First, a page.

12 - Environmental justice in situations of armed conflict  pp. 231-252

Environmental justice in situations of armed conflict

By Phoebe Okowa

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Introduction

Questions of environmental justice, whether in the form of procedural rights or corrective remedies, as such, have on the whole not featured prominently in the legal developments governing the conduct of war. One of the unintended consequences of the Gulf War of 1991 was that it brought to the fore in profound and unexpected ways the seriousness of environmental damage caused by warfare. International conferences, United Nations agencies and the academic literature immediately started treating the issue as one of some urgency, requiring coherent and comprehensive action at the international level. There were even suggestions that a third Additional Protocol to the Geneva Conventions specifically dedicated to preventing environmental damage should be enacted. Central to these debates was the realisation that the existing normative framework did not contain procedural and substantive constraints for preventing environmental damage. The debates also revealed other significant gaps in the substantive content of responsibility for war-related damage, which had not, until now, addressed the question of who should bear responsibility for environmental damage and what form the distribution of burdens and risks should take.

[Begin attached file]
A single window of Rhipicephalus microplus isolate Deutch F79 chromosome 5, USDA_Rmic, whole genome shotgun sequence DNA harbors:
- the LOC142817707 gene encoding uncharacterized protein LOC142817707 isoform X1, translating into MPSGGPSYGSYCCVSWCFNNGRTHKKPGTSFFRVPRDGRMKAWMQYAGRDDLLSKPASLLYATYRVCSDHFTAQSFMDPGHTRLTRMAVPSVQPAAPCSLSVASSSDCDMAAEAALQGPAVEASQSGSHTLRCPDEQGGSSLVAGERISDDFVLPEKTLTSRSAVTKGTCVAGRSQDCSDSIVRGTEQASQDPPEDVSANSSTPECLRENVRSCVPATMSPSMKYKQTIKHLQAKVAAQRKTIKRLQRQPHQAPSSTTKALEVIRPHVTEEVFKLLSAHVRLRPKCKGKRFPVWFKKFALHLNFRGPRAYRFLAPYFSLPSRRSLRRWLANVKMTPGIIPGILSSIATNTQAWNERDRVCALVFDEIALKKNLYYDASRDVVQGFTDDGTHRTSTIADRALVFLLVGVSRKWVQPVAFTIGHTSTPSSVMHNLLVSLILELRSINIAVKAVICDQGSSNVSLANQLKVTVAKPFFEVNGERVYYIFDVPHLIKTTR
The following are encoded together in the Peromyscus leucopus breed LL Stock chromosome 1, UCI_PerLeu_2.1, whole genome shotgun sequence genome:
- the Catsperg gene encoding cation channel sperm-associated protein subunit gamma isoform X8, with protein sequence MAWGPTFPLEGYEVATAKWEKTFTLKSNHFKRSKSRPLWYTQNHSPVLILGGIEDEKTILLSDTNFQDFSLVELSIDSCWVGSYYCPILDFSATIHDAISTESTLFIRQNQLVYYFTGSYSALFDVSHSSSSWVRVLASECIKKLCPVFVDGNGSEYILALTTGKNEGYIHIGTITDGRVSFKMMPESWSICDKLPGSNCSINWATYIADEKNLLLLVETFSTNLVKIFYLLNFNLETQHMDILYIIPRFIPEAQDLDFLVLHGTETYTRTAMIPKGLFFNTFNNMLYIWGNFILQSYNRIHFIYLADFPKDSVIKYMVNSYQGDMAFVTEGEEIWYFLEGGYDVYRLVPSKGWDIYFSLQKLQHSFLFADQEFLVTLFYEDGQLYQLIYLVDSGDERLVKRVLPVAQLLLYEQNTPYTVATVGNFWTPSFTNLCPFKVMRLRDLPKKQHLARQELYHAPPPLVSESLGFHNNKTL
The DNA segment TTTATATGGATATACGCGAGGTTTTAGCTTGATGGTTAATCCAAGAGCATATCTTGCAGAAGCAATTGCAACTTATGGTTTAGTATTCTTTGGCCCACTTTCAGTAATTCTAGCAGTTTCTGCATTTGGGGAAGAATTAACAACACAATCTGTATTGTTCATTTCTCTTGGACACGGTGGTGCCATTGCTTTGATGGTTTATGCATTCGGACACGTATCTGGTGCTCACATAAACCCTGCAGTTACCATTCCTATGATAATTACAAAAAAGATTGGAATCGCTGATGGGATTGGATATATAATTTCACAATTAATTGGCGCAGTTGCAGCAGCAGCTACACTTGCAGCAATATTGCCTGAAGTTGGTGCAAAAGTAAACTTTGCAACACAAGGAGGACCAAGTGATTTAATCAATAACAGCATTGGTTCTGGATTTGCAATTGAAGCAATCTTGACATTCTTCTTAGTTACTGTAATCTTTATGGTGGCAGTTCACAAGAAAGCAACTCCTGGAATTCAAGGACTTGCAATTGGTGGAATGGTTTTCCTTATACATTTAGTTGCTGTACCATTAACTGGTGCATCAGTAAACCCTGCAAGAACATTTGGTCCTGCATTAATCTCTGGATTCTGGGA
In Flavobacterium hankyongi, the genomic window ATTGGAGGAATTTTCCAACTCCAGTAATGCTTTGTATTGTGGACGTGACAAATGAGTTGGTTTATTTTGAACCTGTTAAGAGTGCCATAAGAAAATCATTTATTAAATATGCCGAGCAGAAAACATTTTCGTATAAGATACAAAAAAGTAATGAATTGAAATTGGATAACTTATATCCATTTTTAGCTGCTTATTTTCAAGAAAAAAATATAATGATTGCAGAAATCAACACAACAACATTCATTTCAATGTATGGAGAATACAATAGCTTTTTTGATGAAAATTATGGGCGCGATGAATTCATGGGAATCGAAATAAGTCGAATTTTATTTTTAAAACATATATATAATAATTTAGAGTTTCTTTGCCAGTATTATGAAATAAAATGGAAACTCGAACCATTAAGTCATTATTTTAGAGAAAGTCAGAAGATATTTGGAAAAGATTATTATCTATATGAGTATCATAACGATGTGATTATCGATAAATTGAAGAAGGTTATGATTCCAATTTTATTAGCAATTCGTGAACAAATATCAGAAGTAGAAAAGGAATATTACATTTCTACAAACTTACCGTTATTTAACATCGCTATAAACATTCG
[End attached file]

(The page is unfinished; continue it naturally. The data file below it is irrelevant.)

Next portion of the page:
This chapter takes as its starting point the inevitability of war as an activity, which although not always sanctioned by international law is nevertheless regulated by it, in particular, in terms of minimising its effects. A number of chapters in this volume consider participatory rights as the most developed medium for the realisation of environmental justice.

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